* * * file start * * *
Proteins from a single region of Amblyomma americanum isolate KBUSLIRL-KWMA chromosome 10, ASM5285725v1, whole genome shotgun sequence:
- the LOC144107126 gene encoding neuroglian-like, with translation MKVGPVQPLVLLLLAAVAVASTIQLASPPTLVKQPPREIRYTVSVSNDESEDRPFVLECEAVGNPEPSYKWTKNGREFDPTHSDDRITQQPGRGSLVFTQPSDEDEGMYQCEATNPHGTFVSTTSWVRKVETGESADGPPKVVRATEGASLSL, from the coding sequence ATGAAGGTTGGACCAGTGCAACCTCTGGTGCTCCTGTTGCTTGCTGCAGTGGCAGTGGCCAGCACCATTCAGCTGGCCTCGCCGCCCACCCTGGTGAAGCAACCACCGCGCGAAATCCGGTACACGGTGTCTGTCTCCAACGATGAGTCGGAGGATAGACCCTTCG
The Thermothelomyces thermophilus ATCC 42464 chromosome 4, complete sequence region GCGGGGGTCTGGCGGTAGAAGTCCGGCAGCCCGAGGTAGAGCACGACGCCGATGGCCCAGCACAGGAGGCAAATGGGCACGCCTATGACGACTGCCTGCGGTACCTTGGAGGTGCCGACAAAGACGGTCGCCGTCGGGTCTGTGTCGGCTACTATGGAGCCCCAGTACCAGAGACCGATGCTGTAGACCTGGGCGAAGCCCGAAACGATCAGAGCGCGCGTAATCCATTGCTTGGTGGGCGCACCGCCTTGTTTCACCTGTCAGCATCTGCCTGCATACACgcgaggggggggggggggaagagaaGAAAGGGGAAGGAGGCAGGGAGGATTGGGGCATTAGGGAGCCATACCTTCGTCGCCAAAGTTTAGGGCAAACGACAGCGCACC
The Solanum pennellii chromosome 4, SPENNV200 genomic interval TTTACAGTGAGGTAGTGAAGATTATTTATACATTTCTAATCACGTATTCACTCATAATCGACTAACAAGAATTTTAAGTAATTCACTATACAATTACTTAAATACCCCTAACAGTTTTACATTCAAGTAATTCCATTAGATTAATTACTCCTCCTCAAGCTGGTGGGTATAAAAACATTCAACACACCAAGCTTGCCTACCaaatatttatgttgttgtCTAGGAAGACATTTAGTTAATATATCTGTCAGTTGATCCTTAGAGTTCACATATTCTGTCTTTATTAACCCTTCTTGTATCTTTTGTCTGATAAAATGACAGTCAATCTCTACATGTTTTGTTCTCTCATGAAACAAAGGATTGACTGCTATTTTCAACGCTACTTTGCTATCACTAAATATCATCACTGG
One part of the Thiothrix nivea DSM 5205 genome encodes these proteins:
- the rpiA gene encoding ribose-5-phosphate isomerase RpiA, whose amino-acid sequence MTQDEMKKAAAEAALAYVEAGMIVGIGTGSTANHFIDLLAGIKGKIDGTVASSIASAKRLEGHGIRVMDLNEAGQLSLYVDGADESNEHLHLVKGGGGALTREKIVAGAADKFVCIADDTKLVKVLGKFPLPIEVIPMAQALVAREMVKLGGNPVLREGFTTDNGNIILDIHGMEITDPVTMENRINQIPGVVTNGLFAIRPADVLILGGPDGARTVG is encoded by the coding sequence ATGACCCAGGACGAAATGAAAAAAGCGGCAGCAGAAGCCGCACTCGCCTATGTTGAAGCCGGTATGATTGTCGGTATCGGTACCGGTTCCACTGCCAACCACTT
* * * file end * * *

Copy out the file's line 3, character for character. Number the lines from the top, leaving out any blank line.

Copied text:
The Thermothelomyces thermophilus ATCC 42464 chromosome 4, complete sequence region GCGGGGGTCTGGCGGTAGAAGTCCGGCAGCCCGAGGTAGAGCACGACGCCGATGGCCCAGCACAGGAGGCAAATGGGCACGCCTATGACGACTGCCTGCGGTACCTTGGAGGTGCCGACAAAGACGGTCGCCGTCGGGTCTGTGTCGGCTACTATGGAGCCCCAGTACCAGAGACCGATGCTGTAGACCTGGGCGAAGCCCGAAACGATCAGAGCGCGCGTAATCCATTGCTTGGTGGGCGCACCGCCTTGTTTCACCTGTCAGCATCTGCCTGCATACACgcgaggggggggggggggaagagaaGAAAGGGGAAGGAGGCAGGGAGGATTGGGGCATTAGGGAGCCATACCTTCGTCGCCAAAGTTTAGGGCAAACGACAGCGCACC